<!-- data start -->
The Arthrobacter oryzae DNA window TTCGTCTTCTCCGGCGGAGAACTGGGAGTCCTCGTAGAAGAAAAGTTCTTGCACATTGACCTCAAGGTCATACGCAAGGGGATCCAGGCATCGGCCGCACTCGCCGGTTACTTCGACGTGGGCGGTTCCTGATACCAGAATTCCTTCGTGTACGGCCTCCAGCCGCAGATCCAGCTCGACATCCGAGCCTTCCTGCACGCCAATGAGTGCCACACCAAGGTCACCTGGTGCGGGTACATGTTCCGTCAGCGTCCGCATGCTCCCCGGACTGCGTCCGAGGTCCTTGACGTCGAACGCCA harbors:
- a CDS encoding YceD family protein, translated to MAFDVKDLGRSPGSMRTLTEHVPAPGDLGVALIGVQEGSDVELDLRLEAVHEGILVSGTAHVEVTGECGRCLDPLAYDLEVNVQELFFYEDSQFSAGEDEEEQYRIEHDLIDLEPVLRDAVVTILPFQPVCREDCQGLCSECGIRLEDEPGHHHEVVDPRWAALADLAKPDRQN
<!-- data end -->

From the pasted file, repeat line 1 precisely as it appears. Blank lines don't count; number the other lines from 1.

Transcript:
The Arthrobacter oryzae DNA window TTCGTCTTCTCCGGCGGAGAACTGGGAGTCCTCGTAGAAGAAAAGTTCTTGCACATTGACCTCAAGGTCATACGCAAGGGGATCCAGGCATCGGCCGCACTCGCCGGTTACTTCGACGTGGGCGGTTCCTGATACCAGAATTCCTTCGTGTACGGCCTCCAGCCGCAGATCCAGCTCGACATCCGAGCCTTCCTGCACGCCAATGAGTGCCACACCAAGGTCACCTGGTGCGGGTACATGTTCCGTCAGCGTCCGCATGCTCCCCGGACTGCGTCCGAGGTCCTTGACGTCGAACGCCA harbors: